Software teams have to move away from the idea that bugs are a useful way to measure quality.
Software does not have enough self awareness to be afraid of bugs. That's why it works as well as it does.
Testing shows the presence, not the absence of bugs.
Bugs are like over-parented kids. They get a lot of attention. They might be born in the relative quiet of a developer's IDE, but the moment they are exposed to the rest of the world, they live their lives amidst a great deal of fanfare.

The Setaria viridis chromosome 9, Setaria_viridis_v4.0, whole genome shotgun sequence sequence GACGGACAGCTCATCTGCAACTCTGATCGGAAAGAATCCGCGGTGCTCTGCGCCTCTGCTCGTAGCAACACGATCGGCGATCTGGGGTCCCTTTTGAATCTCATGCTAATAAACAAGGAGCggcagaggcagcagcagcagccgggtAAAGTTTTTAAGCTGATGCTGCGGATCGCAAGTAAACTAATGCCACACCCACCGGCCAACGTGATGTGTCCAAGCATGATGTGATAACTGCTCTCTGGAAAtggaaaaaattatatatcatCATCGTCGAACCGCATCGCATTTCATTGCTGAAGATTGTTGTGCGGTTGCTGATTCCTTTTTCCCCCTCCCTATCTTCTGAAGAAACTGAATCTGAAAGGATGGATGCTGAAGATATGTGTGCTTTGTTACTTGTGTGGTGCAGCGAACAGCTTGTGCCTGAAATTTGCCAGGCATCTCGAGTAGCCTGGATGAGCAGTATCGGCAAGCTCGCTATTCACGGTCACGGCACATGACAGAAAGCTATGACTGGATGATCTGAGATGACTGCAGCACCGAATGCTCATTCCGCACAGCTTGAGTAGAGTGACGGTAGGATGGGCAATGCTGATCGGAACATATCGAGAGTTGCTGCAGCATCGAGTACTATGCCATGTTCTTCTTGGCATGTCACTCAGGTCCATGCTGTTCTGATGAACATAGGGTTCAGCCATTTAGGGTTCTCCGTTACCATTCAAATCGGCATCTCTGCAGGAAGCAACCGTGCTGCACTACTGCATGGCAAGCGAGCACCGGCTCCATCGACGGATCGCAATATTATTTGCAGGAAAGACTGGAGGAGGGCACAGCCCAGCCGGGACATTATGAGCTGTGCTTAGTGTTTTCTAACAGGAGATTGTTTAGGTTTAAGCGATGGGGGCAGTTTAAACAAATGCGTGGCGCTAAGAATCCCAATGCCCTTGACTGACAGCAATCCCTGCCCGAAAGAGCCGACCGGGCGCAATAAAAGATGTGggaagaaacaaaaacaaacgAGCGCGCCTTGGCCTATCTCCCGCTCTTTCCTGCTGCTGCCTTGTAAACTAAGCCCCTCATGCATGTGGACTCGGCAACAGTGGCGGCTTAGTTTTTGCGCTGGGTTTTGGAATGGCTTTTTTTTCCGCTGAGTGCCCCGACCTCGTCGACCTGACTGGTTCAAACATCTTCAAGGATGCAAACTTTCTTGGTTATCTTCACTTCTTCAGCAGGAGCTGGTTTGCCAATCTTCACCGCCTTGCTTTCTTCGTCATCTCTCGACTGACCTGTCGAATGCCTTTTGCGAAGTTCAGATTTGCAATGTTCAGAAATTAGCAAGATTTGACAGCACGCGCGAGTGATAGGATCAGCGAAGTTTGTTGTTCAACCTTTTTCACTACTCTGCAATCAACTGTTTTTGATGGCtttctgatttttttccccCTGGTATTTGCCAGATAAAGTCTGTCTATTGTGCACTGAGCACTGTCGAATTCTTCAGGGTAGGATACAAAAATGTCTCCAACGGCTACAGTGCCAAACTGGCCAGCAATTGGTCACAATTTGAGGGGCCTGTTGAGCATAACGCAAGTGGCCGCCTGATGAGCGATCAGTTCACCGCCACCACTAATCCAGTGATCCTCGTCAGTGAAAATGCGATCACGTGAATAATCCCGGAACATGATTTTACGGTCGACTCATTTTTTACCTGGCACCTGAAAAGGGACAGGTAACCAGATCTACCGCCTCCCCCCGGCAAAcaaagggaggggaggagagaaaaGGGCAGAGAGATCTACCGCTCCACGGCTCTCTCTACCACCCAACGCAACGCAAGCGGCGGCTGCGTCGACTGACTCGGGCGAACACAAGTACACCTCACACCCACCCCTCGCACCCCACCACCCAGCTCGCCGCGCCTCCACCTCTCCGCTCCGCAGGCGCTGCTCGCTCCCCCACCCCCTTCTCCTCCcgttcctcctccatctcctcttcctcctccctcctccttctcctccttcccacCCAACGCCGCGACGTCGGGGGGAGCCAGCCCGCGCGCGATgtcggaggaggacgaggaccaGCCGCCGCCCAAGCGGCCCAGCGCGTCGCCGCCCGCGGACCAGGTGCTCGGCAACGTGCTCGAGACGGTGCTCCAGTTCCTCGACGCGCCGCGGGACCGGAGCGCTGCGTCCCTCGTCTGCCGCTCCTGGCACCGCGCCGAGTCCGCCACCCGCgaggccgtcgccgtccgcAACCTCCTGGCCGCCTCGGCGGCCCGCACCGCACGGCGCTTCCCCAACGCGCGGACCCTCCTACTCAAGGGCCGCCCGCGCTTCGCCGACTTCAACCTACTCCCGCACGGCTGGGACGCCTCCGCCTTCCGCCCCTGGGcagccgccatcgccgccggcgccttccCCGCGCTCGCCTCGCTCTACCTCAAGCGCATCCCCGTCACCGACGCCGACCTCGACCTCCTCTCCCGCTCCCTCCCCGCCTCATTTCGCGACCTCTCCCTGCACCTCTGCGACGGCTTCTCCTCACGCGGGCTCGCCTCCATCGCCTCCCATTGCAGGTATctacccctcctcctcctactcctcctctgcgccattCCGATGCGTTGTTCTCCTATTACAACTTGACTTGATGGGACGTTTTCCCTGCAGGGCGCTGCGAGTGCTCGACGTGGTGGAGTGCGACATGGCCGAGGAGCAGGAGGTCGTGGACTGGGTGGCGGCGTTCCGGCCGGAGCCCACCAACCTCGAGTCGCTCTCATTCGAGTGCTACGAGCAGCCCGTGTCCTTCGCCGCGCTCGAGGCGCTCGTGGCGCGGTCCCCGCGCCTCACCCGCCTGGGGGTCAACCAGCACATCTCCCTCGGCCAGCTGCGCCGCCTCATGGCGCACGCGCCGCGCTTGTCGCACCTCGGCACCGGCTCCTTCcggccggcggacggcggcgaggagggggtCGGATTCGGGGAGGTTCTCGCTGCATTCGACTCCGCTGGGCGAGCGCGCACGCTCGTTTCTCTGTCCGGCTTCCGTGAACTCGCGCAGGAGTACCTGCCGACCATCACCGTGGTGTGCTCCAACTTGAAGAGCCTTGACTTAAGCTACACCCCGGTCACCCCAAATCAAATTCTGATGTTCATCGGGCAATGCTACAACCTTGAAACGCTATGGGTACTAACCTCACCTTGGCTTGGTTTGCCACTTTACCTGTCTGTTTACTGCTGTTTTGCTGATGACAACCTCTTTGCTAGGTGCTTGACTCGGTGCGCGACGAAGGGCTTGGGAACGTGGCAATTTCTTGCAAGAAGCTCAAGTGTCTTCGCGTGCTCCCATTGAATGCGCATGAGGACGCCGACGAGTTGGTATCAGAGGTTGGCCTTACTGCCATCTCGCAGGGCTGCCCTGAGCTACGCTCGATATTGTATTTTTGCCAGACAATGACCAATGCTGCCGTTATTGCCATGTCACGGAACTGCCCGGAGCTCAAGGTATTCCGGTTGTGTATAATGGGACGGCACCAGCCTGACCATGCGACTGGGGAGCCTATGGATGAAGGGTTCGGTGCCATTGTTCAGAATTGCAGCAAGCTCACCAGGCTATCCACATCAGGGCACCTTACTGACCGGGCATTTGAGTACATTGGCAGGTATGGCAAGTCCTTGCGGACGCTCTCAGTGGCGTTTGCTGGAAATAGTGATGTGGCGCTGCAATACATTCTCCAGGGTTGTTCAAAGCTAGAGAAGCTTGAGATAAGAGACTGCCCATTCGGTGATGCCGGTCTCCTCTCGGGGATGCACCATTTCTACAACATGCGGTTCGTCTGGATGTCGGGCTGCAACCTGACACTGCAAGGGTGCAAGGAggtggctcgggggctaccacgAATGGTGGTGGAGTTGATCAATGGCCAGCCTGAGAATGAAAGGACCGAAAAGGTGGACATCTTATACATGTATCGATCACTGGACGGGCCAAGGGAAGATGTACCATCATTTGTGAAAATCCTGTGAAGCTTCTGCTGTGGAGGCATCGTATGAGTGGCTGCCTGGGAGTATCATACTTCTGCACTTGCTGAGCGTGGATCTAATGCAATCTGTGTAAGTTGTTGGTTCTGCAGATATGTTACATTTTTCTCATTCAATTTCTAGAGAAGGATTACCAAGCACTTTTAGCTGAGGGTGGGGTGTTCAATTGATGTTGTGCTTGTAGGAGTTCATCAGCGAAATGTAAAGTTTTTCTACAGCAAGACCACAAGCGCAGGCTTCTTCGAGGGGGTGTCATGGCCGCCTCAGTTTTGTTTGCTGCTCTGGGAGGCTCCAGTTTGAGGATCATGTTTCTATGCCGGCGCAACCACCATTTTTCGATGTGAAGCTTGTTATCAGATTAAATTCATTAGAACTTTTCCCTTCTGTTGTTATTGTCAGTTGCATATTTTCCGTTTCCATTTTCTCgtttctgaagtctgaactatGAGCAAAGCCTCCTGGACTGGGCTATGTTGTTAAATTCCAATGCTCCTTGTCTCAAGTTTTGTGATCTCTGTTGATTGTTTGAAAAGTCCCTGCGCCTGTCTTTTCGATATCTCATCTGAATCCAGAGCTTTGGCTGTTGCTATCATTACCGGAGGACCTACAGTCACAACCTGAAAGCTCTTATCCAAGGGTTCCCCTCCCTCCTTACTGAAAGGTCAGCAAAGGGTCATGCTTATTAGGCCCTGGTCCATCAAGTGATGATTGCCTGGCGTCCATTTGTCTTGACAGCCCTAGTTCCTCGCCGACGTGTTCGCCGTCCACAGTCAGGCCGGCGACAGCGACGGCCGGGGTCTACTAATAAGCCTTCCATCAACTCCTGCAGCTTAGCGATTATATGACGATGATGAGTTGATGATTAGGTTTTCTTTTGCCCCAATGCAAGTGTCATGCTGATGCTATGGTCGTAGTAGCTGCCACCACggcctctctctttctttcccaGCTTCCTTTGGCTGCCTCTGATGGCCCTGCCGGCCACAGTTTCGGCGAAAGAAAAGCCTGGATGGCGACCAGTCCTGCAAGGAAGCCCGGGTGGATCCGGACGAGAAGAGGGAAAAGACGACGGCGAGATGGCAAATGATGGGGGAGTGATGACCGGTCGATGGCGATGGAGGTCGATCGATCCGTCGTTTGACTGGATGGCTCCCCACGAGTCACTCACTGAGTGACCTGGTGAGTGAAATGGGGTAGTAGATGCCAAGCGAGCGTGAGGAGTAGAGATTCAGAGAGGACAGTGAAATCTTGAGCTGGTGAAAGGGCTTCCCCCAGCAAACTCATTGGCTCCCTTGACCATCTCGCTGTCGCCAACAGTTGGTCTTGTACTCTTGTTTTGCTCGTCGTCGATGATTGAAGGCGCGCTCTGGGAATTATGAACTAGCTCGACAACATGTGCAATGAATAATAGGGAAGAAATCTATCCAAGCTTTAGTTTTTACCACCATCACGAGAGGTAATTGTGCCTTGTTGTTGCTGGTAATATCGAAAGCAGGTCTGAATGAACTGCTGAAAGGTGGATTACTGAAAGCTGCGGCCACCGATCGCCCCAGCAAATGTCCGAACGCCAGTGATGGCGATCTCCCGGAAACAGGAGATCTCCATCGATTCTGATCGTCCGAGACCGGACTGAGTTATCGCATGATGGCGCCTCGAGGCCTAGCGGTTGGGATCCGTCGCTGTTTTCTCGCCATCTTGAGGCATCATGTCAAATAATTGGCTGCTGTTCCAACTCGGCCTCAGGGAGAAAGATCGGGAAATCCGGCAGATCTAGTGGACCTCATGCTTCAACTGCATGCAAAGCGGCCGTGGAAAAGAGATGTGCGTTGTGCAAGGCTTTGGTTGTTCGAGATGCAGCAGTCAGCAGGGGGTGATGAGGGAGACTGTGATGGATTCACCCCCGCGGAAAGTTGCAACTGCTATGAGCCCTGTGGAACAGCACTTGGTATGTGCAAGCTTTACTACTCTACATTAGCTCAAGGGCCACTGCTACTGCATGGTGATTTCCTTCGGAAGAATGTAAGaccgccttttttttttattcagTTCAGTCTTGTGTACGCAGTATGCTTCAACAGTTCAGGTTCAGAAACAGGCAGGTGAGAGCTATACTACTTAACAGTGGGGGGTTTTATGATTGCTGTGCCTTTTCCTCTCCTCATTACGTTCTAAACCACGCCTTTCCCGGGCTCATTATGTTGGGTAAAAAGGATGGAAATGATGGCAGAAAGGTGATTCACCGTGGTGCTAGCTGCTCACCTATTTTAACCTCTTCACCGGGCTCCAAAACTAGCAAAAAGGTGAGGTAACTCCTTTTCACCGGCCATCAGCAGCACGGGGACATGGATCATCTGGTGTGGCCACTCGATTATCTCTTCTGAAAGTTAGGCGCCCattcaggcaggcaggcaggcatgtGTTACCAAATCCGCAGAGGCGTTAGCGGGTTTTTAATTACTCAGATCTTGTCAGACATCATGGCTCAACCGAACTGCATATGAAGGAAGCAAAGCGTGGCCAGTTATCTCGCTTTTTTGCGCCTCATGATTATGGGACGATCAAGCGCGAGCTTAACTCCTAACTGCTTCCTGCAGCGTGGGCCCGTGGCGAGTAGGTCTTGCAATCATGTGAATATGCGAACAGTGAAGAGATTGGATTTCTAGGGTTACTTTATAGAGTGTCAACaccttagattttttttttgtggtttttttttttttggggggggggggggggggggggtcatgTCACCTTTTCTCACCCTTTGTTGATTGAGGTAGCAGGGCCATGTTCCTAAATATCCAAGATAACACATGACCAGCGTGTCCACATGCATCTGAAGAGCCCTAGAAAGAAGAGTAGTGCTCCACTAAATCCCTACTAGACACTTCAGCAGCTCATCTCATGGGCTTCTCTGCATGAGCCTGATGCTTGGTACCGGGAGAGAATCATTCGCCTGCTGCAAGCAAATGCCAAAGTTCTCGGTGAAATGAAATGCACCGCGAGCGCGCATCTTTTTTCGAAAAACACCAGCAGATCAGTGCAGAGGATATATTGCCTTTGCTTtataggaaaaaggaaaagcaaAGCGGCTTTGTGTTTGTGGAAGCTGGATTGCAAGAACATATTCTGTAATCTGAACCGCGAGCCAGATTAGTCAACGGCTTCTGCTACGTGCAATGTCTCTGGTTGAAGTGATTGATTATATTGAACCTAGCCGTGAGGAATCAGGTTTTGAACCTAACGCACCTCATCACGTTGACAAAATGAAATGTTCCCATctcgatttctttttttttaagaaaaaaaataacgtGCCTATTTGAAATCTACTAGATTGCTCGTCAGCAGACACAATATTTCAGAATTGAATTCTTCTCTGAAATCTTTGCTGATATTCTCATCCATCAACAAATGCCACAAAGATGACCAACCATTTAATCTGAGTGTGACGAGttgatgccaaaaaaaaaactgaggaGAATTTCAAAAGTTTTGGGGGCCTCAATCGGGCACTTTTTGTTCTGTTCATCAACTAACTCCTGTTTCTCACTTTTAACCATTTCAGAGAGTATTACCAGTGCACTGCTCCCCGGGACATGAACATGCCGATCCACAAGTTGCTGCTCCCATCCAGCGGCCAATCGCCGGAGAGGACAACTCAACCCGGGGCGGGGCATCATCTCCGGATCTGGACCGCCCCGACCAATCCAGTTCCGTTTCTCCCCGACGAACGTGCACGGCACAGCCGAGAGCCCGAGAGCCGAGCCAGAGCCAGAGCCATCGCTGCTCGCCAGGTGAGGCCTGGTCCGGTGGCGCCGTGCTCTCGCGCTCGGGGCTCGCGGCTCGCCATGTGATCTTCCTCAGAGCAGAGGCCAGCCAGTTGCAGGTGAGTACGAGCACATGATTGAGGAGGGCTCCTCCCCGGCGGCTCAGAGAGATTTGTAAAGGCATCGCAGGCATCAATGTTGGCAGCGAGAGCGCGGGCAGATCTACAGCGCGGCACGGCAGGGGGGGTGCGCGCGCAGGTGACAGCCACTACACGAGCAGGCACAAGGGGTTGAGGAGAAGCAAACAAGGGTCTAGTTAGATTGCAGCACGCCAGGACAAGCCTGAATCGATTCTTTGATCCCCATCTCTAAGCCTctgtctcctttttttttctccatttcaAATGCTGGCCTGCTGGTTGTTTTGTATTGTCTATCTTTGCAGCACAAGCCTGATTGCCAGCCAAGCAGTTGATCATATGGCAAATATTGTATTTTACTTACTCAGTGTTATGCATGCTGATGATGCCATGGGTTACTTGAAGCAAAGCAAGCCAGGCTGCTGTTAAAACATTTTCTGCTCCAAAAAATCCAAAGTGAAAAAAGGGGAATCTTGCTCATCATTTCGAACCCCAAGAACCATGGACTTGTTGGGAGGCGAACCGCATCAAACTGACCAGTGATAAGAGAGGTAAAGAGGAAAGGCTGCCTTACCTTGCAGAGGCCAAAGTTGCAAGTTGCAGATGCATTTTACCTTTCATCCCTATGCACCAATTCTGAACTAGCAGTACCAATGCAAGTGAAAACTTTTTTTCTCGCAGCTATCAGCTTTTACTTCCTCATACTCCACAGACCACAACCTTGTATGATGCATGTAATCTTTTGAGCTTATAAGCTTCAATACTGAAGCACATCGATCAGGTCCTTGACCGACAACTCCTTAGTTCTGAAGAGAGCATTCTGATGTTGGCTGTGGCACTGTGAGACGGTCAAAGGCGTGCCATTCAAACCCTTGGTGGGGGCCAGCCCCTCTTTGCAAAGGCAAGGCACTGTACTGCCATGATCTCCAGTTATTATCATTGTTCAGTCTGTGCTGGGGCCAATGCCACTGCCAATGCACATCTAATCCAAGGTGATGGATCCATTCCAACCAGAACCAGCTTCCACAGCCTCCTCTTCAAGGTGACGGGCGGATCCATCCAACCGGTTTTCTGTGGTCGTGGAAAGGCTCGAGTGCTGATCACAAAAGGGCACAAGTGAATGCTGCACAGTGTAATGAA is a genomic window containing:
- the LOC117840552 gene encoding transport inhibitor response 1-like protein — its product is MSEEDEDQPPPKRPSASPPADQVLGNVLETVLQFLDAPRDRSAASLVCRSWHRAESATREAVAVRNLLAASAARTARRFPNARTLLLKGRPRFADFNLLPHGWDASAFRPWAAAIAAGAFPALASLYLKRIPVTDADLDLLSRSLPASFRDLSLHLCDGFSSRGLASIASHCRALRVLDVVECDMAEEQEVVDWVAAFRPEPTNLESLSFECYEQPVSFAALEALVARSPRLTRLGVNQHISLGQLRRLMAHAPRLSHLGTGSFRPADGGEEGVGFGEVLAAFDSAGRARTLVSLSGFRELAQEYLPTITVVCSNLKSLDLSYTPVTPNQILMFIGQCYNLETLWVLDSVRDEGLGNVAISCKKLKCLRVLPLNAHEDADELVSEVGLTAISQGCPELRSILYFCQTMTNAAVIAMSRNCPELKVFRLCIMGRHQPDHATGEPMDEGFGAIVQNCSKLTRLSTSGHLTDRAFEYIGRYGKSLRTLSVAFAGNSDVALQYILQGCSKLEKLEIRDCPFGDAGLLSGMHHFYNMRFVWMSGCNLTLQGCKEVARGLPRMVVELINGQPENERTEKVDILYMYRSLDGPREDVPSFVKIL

Maybe there’s no such thing as a bug. Maybe there are just things that work well and things that don’t work well.
Unfortunately, in the celebration of testing artifacts (such as counting the number of bugs) we forget about the software. All testing artifacts have value to the extent that they impact the source code and therefore the product.
Comprehensive statistics of past bugs are no more useful for software quality than financial accounts of a chophouse are useful for a steak sandwich.